The Pressha!

So you're wondering what I was going to have in my list of resolutions for 2009--

What do you mean no? You weren't wondering?


Well, dang, at least you could lie about it. Okay, that's better--

*ahem* Oh! Funny you ask! I don't do resolutions. That's right, I don't do them. My resolutions come as the days do--it doesn't matter if it coincides with throwing out a calendar. I come up with things like:

I'm going to lose weight

I'm not buying any more bags

I'll brown bag it at work

I'm going to hit the gym three times a week

I'm going to eat better

Okay, some of these are unrealistic, vague or both. The gym one is proving to be really unrealistic. The weight loss one-it depends. In one year I lost 41 pounds! No kidding! I also gained that same 41 pounds over the course of a pregnancy in the same year, but that's just a minor detail. You were impressed before I gave you the whole story, right? That's what matters.

I don't make resolutions because of the pressure. It's self-imposed pressure, but pressure nonetheless. you are better off "resolving" when you are ready to tackle the issue not because it's new year's eve and oh-my-God you HAVE TO (HAVE TO!) come up with a set of goals for a better you! After all, you have a new year to impress and you don't want to disappoint it! Now put on your party hat and celebrate!

I do better committing when I'm ready. That could be June 12th, it could be March 19th. If I fail, I get back to it when I think I'm ready again.

So, hello 2009, take me as I am.

It’s Just Another Sunday—

My ipod connector malfunctioned, which means I am forced to listen to radio or CDs in my car. I don’t bother with the radio. I couldn’t even tell you the title of a current song. Instead, I prefer my own music collection, which is now reduced to a format that can carry about 16 or 17 songs (yes, it’s a single disk player). I know—I’m so deprived, but somehow I’m getting by.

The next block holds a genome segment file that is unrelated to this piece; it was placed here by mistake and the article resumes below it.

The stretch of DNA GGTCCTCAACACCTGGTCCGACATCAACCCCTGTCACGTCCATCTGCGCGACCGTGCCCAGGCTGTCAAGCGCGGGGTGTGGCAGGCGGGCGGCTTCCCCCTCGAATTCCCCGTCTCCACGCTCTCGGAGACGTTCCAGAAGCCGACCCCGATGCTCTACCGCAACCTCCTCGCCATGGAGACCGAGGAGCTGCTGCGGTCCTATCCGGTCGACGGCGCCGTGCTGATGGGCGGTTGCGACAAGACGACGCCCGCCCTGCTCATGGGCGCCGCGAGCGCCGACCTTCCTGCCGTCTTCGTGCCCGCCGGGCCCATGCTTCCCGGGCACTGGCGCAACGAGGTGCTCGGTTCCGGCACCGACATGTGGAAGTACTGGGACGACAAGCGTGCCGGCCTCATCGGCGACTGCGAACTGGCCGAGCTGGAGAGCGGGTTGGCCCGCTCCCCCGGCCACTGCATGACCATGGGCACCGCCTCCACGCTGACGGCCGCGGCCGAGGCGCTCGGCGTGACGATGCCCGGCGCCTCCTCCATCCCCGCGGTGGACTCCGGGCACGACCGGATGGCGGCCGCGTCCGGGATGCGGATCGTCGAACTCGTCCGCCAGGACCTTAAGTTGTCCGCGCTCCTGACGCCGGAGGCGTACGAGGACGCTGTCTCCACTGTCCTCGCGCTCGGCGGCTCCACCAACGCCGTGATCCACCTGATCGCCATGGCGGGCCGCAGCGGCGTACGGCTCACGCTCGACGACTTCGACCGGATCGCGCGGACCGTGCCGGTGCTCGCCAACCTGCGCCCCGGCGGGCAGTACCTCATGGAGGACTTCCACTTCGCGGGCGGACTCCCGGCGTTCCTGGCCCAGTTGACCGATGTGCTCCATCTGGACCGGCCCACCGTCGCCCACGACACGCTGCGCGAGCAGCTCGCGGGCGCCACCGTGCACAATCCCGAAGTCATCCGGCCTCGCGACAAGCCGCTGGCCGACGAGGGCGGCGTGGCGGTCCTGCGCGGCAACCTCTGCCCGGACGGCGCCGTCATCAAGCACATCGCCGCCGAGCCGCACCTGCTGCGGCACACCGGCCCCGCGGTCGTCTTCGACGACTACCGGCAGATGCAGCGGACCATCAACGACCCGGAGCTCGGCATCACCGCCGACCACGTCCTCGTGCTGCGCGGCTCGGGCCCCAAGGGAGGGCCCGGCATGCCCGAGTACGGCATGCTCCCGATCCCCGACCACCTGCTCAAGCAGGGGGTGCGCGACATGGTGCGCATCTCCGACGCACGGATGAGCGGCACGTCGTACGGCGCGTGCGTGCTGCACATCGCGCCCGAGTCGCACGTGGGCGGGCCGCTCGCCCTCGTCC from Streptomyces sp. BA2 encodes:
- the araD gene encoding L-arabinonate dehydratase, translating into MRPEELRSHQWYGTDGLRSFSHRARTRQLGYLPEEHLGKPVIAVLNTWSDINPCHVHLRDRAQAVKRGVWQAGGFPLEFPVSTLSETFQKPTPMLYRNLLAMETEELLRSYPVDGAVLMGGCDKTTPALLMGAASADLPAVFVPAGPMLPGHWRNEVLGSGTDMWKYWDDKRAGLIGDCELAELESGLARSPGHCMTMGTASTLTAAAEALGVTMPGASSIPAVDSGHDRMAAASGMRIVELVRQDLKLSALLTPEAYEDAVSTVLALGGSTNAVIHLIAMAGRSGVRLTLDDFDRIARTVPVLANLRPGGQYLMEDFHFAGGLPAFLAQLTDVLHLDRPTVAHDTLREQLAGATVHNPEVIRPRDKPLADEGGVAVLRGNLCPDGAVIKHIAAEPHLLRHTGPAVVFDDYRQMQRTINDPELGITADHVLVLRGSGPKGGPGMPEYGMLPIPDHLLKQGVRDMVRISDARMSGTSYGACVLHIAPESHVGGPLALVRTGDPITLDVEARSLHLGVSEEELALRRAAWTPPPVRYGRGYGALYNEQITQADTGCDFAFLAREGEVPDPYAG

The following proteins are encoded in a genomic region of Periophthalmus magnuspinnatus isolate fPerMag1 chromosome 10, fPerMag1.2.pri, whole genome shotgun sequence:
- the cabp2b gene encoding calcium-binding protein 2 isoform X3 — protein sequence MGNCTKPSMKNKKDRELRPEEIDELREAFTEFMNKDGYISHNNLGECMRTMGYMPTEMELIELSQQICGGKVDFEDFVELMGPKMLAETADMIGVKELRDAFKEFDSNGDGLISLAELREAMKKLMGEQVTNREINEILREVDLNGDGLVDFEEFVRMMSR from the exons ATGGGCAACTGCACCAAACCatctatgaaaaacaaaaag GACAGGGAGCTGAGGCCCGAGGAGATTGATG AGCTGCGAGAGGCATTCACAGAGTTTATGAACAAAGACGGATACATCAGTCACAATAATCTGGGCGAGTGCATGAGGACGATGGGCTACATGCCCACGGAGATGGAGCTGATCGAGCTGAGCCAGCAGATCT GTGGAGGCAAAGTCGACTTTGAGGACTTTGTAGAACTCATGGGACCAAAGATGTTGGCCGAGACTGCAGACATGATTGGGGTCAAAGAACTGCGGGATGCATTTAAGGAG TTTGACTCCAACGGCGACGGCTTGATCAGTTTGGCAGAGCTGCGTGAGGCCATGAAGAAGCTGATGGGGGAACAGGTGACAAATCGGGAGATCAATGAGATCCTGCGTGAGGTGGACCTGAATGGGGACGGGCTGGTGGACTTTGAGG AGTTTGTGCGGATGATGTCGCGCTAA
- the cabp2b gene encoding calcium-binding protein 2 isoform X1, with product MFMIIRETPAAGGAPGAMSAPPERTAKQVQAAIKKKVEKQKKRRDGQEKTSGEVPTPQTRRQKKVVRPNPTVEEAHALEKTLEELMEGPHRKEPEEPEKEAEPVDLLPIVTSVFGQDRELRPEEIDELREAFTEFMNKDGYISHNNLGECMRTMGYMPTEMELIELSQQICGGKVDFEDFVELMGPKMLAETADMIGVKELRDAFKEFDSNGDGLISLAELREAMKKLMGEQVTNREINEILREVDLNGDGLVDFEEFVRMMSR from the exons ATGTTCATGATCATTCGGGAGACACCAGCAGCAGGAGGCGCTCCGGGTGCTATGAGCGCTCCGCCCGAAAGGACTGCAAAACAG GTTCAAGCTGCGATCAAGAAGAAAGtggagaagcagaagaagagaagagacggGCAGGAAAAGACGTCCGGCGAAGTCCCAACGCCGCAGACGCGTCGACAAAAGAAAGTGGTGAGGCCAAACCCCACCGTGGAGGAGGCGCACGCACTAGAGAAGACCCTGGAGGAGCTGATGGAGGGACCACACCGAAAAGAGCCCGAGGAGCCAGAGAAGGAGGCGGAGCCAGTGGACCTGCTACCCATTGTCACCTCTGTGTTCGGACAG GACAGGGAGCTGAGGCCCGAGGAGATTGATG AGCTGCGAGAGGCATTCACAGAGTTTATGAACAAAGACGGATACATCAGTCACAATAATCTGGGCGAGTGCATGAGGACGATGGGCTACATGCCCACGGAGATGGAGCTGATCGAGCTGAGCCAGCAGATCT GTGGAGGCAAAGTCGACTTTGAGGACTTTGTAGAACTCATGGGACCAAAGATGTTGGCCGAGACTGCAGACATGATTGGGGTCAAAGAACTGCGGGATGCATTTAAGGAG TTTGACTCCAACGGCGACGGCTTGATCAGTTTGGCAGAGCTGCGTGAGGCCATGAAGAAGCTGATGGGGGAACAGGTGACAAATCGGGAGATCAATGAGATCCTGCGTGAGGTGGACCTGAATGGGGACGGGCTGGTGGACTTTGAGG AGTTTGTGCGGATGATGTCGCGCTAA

During the holidays I kept Winter Wonderland by Earl Grant on permanent rotation. This was provided to me by my best friend. You won’t find any “official” CDs as it was produced on vinyl, and then cassette, but it never made the jump to CD. This is a shame. The first time I heard this, I was listening to her first bootleg copy, on tape (in the days when it was unheard of to burn a CD) and stuck in traffic northbound on Highway 1. The only thing keeping me from not losing it was this tape. Hilarity ensued. Who would think to add in a jazzy accompaniment to the otherwise rudimentary sounding Jingle Bells? Who would play a opening beat that conjures up images of wild hogs rooting through the forest (at least in my warped mind) to “The Little Drummer Boy?” Earl Grant, that’s who. Everybody should experience Christmas songs interpreted with flourish and flair via jazz organ, piano, soulful humming and/or Nate King Cole-esque singing. To those who have not heard this album before, check it out. Unfortunately Mr. Grant is no longer with us; I think he had quite a few more gems in him that we will never get to witness.

The other day I ejected Earl from the player (Christmas has 12 days and isn’t really over yet, I know, but keep in mind I have been listening to these holiday songs for about 2 weeks straight at this point) and pulled another from my glove box. “Ooooh, Pure Moods,” I thought, taking a quick glance before I inserted the disc. Enya and the X Files theme are always worth a chuckle or two, but my eyes had fooled me. It was not my Pure moods CD (which is probably buried in my Case Logic CD holder), it was in fact, Paul Simon. I wasn’t in the mood for “Me and Julio Down in the Schoolyard” so I ejected the disk and grabbed another one. It was my “GO 80’s” CD—excellent choice. This compilation includes some of the more well known songs, like 99 Red Balloons, The Safety Dance, and Girls Just Wanna Have Fun. It also has an Eddy Grant song(the other Mr. Grant. Who knew I could come up with a post mentioning not one, but two E. Grants?). This song is titled “Gimme Hope, Joanna” which, cleverly enough is not about a girl (We have Kool and the Gang to cover that), but Johannesburg during the years of Apartheid. The young kids will hear that and think “What?” but us old ‘uns will get it.